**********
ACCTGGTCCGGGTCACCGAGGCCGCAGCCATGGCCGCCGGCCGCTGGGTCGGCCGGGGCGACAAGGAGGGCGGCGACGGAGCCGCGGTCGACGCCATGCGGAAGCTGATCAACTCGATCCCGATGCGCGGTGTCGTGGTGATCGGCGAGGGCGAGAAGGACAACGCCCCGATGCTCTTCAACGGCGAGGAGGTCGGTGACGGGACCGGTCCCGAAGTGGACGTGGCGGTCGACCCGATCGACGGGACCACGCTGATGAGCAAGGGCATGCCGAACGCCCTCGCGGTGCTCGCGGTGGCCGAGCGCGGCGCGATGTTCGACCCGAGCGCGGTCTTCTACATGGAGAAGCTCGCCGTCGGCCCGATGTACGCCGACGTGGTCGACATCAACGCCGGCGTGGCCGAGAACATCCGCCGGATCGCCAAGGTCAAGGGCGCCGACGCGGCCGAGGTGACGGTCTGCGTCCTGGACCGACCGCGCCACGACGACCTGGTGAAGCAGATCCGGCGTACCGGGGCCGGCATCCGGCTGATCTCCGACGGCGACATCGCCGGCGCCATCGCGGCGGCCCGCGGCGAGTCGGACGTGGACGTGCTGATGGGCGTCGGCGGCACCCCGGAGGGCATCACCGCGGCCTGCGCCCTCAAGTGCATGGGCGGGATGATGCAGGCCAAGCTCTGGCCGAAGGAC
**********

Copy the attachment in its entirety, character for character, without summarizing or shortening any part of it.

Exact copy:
ACCTGGTCCGGGTCACCGAGGCCGCAGCCATGGCCGCCGGCCGCTGGGTCGGCCGGGGCGACAAGGAGGGCGGCGACGGAGCCGCGGTCGACGCCATGCGGAAGCTGATCAACTCGATCCCGATGCGCGGTGTCGTGGTGATCGGCGAGGGCGAGAAGGACAACGCCCCGATGCTCTTCAACGGCGAGGAGGTCGGTGACGGGACCGGTCCCGAAGTGGACGTGGCGGTCGACCCGATCGACGGGACCACGCTGATGAGCAAGGGCATGCCGAACGCCCTCGCGGTGCTCGCGGTGGCCGAGCGCGGCGCGATGTTCGACCCGAGCGCGGTCTTCTACATGGAGAAGCTCGCCGTCGGCCCGATGTACGCCGACGTGGTCGACATCAACGCCGGCGTGGCCGAGAACATCCGCCGGATCGCCAAGGTCAAGGGCGCCGACGCGGCCGAGGTGACGGTCTGCGTCCTGGACCGACCGCGCCACGACGACCTGGTGAAGCAGATCCGGCGTACCGGGGCCGGCATCCGGCTGATCTCCGACGGCGACATCGCCGGCGCCATCGCGGCGGCCCGCGGCGAGTCGGACGTGGACGTGCTGATGGGCGTCGGCGGCACCCCGGAGGGCATCACCGCGGCCTGCGCCCTCAAGTGCATGGGCGGGATGATGCAGGCCAAGCTCTGGCCGAAGGAC